FDA Approves New Rx for Skin Infections
It's been quite a year for new antibacterial medications. The US Food and Drug Administration (FDA) has just approved the third new medication in 2014 to treat certain skin infections.
FDA Approves Orbactiv to Treat Skin Infections
The U.S. Food and Drug Administration today approved Orbactiv (oritavancin), a new antibacterial drug to treat adults with skin infections.
World Cup Health Issues Highlighted
Global travelers will soon descend upon Brazil, first for this summer's World Cup, then again for the 2016 Summer Olympics. A new report examined health risks for these travelers.
Waiting for Warts to Wane?
Many people simply wait to see if their warts will go away naturally. Others turn to medical treatments for their warts, but these treatments often fail. For this reason, researchers recently studied the progression of warts that underwent different treatment options.
Warts Love Family and Friends
Most of the public health prevention information related to skin warts relates to public places, like swimming pools. But are these really where warts are most commonly passed on?
Shingles Stay Quiet with RA Medicine
Returning outbreaks of shingles are more common in people with rheumatoid arthritis (RA). Until now, researchers were not sure how medicines for RA would affect the chance that the painful rash would return.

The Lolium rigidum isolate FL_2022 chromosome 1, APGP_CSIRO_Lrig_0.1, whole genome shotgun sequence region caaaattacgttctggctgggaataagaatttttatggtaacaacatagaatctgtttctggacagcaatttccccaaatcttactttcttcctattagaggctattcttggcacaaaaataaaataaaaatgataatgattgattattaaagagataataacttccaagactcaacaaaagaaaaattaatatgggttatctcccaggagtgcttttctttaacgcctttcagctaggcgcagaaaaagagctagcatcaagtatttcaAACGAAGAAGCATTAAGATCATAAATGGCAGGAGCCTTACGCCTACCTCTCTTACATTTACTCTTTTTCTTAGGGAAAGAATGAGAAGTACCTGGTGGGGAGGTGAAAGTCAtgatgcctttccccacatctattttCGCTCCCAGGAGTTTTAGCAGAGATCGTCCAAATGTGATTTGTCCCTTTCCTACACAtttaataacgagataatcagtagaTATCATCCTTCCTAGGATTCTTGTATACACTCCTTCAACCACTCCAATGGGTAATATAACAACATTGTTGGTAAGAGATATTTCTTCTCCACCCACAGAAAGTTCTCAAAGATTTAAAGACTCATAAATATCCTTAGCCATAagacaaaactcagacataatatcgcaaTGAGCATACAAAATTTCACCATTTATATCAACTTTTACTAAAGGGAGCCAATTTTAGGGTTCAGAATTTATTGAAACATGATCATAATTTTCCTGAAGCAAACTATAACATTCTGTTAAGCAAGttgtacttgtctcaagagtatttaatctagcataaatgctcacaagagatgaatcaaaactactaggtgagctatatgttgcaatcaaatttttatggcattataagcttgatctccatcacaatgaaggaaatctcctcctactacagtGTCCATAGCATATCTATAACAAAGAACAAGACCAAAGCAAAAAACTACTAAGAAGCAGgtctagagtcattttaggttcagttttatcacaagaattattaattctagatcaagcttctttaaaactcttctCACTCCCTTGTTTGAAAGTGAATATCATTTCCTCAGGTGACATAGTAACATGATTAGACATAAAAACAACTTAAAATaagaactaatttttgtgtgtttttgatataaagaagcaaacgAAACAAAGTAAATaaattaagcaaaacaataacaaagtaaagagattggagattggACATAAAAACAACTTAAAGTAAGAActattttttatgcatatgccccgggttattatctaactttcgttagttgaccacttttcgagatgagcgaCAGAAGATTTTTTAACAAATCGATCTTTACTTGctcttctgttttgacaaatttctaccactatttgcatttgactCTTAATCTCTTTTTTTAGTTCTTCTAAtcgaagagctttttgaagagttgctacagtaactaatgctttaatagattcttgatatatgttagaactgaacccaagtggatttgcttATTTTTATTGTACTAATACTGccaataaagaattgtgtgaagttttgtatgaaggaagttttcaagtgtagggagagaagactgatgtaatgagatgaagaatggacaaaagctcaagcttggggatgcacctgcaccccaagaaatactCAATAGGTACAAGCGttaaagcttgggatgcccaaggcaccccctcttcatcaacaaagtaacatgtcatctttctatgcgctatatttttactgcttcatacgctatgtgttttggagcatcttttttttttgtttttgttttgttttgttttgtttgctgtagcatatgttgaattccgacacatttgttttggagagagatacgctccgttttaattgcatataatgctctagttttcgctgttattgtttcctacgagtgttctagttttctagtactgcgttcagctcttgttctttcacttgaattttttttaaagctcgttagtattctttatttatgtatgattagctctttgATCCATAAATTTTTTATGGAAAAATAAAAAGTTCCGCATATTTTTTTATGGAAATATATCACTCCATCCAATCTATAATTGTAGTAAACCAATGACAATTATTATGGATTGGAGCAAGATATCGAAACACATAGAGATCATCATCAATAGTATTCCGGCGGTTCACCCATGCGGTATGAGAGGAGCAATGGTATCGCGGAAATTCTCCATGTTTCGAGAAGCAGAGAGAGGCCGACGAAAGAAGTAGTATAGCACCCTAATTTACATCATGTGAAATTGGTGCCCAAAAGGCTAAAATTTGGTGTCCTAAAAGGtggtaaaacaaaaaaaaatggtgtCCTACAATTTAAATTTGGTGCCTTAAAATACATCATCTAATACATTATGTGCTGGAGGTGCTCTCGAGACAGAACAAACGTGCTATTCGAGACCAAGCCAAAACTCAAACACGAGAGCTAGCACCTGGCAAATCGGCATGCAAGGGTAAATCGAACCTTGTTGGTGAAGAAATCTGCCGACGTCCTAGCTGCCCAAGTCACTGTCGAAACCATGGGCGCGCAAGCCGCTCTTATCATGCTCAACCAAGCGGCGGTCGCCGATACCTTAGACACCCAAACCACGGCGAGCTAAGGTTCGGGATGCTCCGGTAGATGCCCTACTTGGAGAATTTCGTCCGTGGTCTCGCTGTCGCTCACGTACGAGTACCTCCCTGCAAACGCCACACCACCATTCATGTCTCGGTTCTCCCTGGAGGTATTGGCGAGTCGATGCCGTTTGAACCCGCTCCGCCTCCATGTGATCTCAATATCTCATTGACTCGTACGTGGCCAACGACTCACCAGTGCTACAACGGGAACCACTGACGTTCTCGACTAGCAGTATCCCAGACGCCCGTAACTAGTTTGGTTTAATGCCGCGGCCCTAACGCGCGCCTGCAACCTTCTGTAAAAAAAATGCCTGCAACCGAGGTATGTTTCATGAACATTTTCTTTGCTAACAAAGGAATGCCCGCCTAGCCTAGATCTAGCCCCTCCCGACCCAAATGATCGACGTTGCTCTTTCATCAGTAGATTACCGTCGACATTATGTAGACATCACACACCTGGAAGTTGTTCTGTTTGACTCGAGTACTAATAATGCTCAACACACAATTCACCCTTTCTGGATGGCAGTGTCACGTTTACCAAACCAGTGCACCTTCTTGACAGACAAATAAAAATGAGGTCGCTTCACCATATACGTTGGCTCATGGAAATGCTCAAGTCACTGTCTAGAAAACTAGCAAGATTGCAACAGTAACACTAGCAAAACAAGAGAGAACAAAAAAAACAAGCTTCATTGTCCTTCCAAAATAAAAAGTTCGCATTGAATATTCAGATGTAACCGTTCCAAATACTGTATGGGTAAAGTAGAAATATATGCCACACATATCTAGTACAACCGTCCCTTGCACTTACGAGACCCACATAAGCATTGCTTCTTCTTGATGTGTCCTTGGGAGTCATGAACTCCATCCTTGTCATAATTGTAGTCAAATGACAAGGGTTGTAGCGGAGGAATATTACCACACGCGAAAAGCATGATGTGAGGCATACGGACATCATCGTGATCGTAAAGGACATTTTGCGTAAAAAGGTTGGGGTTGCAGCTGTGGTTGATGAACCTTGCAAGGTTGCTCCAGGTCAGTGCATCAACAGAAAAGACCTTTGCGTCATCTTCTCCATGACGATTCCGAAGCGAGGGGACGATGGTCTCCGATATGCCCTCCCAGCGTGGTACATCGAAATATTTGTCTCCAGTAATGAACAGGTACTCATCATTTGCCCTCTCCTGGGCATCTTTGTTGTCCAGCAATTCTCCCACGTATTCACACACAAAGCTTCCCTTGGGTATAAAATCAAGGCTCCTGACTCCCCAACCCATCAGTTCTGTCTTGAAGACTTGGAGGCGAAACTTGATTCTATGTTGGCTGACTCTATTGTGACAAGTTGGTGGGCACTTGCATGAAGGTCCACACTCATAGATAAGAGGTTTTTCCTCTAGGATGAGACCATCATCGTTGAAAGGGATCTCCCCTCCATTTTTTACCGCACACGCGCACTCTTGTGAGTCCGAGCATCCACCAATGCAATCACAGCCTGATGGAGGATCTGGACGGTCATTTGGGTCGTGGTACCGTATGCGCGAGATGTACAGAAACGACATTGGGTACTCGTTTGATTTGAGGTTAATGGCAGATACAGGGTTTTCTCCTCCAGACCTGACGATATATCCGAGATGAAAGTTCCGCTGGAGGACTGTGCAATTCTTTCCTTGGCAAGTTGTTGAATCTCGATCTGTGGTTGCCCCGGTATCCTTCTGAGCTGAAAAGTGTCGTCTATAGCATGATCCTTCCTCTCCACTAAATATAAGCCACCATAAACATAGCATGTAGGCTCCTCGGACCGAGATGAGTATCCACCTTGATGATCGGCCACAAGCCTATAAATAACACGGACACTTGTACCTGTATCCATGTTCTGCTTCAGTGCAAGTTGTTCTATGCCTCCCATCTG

Oral Sores Linked with Skin Problem
Inflamed and scaly skin is one thing psoriasis patients may have to deal with on the outside. But patients with this skin disorder may also have to care for certain issues on the inside.
New Rx Fares Well for Skin Infections
A variety of skin infections caused by bacteria are becoming harder to treat. The difficulty occurs when the infection can resist the antibiotic that is supposed to treat it.
For Olympians, Tough Skin is Necessary
Olympic athletes train to be the most mentally and physically tough competitors in their event. But for many, an unexpected condition can threaten a hard earned chance at success.
Shingles Vaccine Safe for More Patients
People taking immunity-suppressing drugs are currently advised against the live-virus shingles vaccine because there is concern that it could lead to shingles, for this population.